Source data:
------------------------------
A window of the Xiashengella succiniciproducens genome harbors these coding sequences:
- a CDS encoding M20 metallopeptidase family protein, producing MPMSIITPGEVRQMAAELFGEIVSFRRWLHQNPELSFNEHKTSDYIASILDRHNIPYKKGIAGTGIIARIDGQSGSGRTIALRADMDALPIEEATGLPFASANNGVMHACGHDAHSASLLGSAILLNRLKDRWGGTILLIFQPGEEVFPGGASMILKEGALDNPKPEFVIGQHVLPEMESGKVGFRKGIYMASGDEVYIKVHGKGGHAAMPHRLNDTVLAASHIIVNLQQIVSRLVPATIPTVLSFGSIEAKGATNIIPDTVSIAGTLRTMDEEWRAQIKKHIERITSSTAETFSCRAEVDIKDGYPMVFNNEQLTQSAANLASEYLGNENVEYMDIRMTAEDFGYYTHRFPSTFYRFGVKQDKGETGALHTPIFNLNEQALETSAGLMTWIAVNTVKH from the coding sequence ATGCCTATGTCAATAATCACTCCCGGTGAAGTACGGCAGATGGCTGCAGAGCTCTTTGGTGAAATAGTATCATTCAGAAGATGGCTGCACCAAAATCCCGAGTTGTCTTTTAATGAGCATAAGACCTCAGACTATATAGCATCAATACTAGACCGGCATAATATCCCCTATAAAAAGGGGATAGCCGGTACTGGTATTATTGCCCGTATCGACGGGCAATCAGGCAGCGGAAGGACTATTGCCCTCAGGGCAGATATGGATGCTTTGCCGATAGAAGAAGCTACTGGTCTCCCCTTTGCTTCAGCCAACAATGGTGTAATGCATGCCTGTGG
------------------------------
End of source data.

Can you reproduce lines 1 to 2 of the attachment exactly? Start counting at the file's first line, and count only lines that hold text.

A window of the Xiashengella succiniciproducens genome harbors these coding sequences:
- a CDS encoding M20 metallopeptidase family protein, producing MPMSIITPGEVRQMAAELFGEIVSFRRWLHQNPELSFNEHKTSDYIASILDRHNIPYKKGIAGTGIIARIDGQSGSGRTIALRADMDALPIEEATGLPFASANNGVMHACGHDAHSASLLGSAILLNRLKDRWGGTILLIFQPGEEVFPGGASMILKEGALDNPKPEFVIGQHVLPEMESGKVGFRKGIYMASGDEVYIKVHGKGGHAAMPHRLNDTVLAASHIIVNLQQIVSRLVPATIPTVLSFGSIEAKGATNIIPDTVSIAGTLRTMDEEWRAQIKKHIERITSSTAETFSCRAEVDIKDGYPMVFNNEQLTQSAANLASEYLGNENVEYMDIRMTAEDFGYYTHRFPSTFYRFGVKQDKGETGALHTPIFNLNEQALETSAGLMTWIAVNTVKH from the coding sequence ATGCCTATGTCAATAATCACTCCCGGTGAAGTACGGCAGATGGCTGCAGAGCTCTTTGGTGAAATAGTATCATTCAGAAGATGGCTGCACCAAAATCCCGAGTTGTCTTTTAATGAGCATAAGACCTCAGACTATATAGCATCAATACTAGACCGGCATAATATCCCCTATAAAAAGGGGATAGCCGGTACTGGTATTATTGCCCGTATCGACGGGCAATCAGGCAGCGGAAGGACTATTGCCCTCAGGGCAGATATGGATGCTTTGCCGATAGAAGAAGCTACTGGTCTCCCCTTTGCTTCAGCCAACAATGGTGTAATGCATGCCTGTGG